Reflecting the growing use of Earth observation, a software toolbox that provide users with the tools they need to process satellite data has been downloaded more than 500 000 times in less than five years.
The ESA Sentinel Applications Platform, or SNAP for short, is a free and open toolbox for processing data products from numerous satellite missions such as the EU’s Copernicus Sentinel-1, Sentinel-2 and Sentinel-3, as well as ESA’s SMOS mission, and ‘Third Party Missions’. Third Party Missions describe missions for which ESA uses its multimission ground systems to acquire, process, distribute and archive data from satellites owned by other organisations.
Thanks to ESA’s long-term investment into the development of open source Earth observation, SNAP is used globally in scientific research, education and training, and in the development and delivery of operational services that rely on Earth observation satellite data.
SNAP is easy to use and can be run on a desktop via an interactive graphical user interface or from the command-line, and it is well suited for cloud-environments.
The history of SNAP dates back until 2003 with the development of the Basic ERS and Envisat (A)ATSR and MERIS Toolbox (BEAM), which was used to view and process a range of optical data. A few years later, in 2007, ESA took things further and began developing the Next ESA SAR Toolbox (NEST), which was an open source toolbox for reading, processing and analysing ESA and third party synthetic aperture radar data. Between 2007 and 2014 BEAM and NEST were developed in parallel with separate codebases.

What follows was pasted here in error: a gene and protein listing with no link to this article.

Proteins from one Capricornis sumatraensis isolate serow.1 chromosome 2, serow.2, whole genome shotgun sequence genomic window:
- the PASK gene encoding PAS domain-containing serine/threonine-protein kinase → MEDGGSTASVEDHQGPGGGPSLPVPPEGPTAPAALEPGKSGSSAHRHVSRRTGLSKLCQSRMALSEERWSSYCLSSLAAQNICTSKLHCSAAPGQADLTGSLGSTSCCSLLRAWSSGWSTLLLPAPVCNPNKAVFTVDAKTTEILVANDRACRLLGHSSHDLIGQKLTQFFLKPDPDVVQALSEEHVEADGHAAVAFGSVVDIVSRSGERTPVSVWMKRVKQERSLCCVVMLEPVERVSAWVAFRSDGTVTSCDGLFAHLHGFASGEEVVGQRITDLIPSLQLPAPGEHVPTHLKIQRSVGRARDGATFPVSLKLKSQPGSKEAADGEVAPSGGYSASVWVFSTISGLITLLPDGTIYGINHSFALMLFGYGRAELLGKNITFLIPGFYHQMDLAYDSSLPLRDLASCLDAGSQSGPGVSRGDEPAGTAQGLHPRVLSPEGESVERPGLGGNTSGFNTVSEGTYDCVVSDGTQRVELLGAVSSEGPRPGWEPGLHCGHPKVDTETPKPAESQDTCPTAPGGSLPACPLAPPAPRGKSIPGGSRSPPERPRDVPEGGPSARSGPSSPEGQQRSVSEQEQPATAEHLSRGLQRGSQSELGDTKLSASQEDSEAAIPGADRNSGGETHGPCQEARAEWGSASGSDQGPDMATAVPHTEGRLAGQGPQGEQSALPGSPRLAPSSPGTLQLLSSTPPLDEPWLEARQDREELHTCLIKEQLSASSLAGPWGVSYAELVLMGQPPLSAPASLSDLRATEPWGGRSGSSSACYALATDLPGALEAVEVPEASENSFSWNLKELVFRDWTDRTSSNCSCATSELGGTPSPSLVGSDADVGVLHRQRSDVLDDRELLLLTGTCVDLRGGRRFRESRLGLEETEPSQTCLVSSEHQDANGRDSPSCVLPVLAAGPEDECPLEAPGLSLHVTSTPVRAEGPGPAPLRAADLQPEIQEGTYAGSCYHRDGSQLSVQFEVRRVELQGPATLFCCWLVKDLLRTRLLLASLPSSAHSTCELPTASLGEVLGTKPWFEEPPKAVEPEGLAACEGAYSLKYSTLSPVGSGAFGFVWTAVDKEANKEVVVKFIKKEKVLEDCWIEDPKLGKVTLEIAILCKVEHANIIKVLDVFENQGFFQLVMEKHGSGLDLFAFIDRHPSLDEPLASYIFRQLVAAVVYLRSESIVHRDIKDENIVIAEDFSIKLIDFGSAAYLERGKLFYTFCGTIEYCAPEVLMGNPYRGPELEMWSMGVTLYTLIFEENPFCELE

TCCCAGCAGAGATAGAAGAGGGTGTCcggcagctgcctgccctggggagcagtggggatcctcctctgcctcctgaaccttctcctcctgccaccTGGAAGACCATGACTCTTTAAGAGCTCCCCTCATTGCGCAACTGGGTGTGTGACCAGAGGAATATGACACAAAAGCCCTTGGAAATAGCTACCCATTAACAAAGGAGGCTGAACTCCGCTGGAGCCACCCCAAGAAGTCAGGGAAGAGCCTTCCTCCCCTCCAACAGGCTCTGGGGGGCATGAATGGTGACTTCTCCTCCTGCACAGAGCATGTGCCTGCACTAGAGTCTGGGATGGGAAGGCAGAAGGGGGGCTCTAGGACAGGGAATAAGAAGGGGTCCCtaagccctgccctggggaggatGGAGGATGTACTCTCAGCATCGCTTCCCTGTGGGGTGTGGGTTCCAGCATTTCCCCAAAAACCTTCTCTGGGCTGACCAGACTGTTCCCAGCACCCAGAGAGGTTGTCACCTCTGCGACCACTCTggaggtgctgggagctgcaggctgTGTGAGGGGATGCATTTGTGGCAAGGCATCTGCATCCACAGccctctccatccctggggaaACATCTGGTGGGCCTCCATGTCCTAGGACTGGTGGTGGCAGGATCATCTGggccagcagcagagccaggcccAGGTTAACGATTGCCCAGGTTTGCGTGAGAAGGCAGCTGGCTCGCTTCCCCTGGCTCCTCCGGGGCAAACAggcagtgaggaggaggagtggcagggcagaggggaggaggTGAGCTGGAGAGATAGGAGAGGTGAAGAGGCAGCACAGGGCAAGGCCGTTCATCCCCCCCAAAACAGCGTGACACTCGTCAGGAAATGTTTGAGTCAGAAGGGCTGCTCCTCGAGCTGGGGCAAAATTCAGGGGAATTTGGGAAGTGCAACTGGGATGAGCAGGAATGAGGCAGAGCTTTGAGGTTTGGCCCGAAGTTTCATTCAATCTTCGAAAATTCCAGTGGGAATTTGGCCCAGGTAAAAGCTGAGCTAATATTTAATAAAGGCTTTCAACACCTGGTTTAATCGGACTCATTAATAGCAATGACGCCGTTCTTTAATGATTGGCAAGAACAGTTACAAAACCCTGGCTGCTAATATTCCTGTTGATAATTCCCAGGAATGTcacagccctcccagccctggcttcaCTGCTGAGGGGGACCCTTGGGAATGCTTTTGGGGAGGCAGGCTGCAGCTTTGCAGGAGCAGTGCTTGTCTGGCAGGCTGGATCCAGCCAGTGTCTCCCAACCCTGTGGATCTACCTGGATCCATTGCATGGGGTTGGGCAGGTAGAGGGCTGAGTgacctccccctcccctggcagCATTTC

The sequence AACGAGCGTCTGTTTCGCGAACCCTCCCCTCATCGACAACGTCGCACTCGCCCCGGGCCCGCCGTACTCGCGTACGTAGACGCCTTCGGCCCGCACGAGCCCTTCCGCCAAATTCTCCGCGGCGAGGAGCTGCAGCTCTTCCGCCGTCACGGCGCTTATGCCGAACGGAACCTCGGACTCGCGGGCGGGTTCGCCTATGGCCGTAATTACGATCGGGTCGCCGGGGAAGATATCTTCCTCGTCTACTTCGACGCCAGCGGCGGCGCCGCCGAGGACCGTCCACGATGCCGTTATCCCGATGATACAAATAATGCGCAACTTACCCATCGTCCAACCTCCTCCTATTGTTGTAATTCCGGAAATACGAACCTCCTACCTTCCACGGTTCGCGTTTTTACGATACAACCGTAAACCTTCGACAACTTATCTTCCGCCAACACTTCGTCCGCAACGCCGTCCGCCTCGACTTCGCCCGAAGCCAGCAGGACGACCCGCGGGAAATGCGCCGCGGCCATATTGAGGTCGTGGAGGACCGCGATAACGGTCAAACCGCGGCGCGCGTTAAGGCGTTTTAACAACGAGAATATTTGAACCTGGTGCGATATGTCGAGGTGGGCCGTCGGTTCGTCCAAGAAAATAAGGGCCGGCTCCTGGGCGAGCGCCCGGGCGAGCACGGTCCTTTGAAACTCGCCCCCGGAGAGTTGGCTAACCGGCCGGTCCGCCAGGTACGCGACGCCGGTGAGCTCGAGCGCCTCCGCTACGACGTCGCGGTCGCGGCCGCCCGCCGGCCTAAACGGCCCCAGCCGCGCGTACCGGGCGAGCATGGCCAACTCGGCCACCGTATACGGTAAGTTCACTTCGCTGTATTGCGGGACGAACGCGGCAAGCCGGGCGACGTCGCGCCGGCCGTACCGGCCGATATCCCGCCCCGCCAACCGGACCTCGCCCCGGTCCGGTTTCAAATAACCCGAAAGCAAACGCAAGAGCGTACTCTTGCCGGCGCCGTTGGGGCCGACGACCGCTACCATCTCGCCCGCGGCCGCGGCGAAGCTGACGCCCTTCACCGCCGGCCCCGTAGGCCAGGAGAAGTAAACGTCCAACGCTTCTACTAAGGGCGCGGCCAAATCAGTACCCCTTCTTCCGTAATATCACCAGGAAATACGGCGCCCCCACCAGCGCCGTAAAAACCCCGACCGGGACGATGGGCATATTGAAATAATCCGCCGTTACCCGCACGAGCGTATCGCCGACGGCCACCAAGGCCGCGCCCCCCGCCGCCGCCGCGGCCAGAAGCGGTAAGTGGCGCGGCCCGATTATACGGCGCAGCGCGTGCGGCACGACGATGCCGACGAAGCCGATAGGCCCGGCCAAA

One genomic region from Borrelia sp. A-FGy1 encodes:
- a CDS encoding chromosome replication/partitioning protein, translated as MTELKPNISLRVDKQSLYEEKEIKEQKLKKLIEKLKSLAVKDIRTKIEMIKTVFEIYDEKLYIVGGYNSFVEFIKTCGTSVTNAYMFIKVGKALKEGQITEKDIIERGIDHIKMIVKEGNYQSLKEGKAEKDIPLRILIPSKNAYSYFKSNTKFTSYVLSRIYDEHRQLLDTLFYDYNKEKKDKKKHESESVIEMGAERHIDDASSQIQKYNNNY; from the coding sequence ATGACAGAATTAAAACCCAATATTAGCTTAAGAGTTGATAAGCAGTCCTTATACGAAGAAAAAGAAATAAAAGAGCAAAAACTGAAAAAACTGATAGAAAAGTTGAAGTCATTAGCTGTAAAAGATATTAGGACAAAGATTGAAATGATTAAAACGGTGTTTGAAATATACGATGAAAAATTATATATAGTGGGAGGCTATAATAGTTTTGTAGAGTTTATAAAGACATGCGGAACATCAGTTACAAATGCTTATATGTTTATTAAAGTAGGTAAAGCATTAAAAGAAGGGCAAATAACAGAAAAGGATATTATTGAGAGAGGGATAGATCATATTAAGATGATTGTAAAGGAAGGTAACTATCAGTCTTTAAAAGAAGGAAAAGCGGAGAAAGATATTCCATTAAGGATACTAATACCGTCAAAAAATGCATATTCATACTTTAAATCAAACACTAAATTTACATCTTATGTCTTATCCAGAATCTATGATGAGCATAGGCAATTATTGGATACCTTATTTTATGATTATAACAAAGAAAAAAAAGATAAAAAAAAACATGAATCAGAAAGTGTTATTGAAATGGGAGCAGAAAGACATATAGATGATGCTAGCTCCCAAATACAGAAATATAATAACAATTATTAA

At the dawn of the Copernicus Sentinel era in 2014, however, it was decided to merge the development of the two optical and one radar toolboxes onto a single codebase – the toolboxes are ‘plugins’ on the common SNAP toolbox architecture. This merging simplified the sharing of code and functionalities between toolboxes.
Since then, SNAP and the toolboxes are continually being enhanced to meet the needs of the growing global user community – and downloads continue to increase steadily.
Over the last year, the average number of downloads per month has exceeded 8000, more than 50% of which were for 64-bit Windows. Linux is the second most popular operating system. By late February 2020, downloads had surpassed 500 000.
ESA’s Marcus Engdahl, “We are extremely happy about the high global user adoption of SNAP and we look forward to further development and to supporting the SNAP user communities. Free and open tools together with free and open data are making satellite Earth observation data more accessible and easier to use than ever. It’s exciting to be able to contribute to this revolution.”
SNAP and other ESA toolboxes can be accessed via the Science Toolbox Exploitation Platform (STEP) website, which also hosts the SNAP discussion forum as well as documentation, tutorials, third party plugins and so on.
The next major release, SNAP 8.0, is scheduled for later this month.
SNAP and predecessor toolboxes have been developed by industrial consortia. The companies currently involved in the continuing development are Brockmann Consult GmbH (DE), CS France (FR), CS Romania (RO), SenSar (NL) and SkyWatch (CA).